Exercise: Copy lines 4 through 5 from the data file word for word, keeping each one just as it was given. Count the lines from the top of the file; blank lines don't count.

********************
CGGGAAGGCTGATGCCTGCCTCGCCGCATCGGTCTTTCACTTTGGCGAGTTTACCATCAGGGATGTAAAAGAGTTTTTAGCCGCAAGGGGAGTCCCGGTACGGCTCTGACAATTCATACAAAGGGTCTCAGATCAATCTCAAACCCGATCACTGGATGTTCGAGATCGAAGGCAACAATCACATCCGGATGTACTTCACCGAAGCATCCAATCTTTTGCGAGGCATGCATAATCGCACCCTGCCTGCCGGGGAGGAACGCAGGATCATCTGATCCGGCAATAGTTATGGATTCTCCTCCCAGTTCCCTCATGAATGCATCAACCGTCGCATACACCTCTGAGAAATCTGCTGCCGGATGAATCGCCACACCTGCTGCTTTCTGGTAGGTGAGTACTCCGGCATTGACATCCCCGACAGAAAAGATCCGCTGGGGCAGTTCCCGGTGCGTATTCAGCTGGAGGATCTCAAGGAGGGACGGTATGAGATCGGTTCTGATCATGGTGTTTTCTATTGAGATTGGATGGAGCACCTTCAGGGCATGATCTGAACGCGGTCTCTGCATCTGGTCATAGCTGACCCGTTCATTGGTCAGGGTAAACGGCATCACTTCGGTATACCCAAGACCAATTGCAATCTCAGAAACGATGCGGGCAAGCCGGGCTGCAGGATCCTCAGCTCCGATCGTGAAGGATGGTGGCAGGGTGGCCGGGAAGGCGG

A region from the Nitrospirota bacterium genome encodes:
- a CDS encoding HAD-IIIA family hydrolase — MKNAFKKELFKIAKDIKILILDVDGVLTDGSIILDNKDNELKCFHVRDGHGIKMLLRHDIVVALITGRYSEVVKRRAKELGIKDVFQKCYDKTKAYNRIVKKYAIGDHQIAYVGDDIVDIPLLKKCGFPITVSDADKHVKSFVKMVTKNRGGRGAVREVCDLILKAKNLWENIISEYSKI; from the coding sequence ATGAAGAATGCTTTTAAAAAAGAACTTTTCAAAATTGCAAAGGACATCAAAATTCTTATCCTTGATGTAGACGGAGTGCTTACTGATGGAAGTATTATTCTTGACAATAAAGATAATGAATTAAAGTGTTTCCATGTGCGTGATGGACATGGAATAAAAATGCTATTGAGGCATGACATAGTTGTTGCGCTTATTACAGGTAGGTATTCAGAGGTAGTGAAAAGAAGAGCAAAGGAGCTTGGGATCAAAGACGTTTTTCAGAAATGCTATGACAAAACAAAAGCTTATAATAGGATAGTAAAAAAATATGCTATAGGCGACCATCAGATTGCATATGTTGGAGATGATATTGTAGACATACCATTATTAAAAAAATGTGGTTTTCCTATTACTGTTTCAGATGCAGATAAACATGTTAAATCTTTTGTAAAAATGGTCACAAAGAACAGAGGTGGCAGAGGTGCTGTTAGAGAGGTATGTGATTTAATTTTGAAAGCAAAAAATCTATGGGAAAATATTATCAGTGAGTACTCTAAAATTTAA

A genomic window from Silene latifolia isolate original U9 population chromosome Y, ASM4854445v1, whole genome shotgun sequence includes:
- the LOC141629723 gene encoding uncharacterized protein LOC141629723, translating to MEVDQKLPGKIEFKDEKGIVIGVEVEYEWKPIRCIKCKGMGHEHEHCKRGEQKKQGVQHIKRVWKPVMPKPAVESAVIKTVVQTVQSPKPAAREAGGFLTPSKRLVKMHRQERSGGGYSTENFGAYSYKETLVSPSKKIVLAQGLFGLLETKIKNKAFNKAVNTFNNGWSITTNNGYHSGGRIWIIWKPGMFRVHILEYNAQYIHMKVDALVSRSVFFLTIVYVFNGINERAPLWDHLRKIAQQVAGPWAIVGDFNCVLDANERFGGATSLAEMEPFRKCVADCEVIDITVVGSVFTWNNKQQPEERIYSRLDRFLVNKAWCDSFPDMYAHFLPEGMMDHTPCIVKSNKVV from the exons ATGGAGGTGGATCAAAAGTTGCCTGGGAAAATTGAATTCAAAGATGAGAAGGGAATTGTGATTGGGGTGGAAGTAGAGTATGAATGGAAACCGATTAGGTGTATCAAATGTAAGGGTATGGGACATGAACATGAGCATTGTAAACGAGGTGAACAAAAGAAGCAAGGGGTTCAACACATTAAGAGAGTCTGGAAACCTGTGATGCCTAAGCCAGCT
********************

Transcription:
A genomic window from Silene latifolia isolate original U9 population chromosome Y, ASM4854445v1, whole genome shotgun sequence includes:
- the LOC141629723 gene encoding uncharacterized protein LOC141629723, translating to MEVDQKLPGKIEFKDEKGIVIGVEVEYEWKPIRCIKCKGMGHEHEHCKRGEQKKQGVQHIKRVWKPVMPKPAVESAVIKTVVQTVQSPKPAAREAGGFLTPSKRLVKMHRQERSGGGYSTENFGAYSYKETLVSPSKKIVLAQGLFGLLETKIKNKAFNKAVNTFNNGWSITTNNGYHSGGRIWIIWKPGMFRVHILEYNAQYIHMKVDALVSRSVFFLTIVYVFNGINERAPLWDHLRKIAQQVAGPWAIVGDFNCVLDANERFGGATSLAEMEPFRKCVADCEVIDITVVGSVFTWNNKQQPEERIYSRLDRFLVNKAWCDSFPDMYAHFLPEGMMDHTPCIVKSNKVV from the exons ATGGAGGTGGATCAAAAGTTGCCTGGGAAAATTGAATTCAAAGATGAGAAGGGAATTGTGATTGGGGTGGAAGTAGAGTATGAATGGAAACCGATTAGGTGTATCAAATGTAAGGGTATGGGACATGAACATGAGCATTGTAAACGAGGTGAACAAAAGAAGCAAGGGGTTCAACACATTAAGAGAGTCTGGAAACCTGTGATGCCTAAGCCAGCT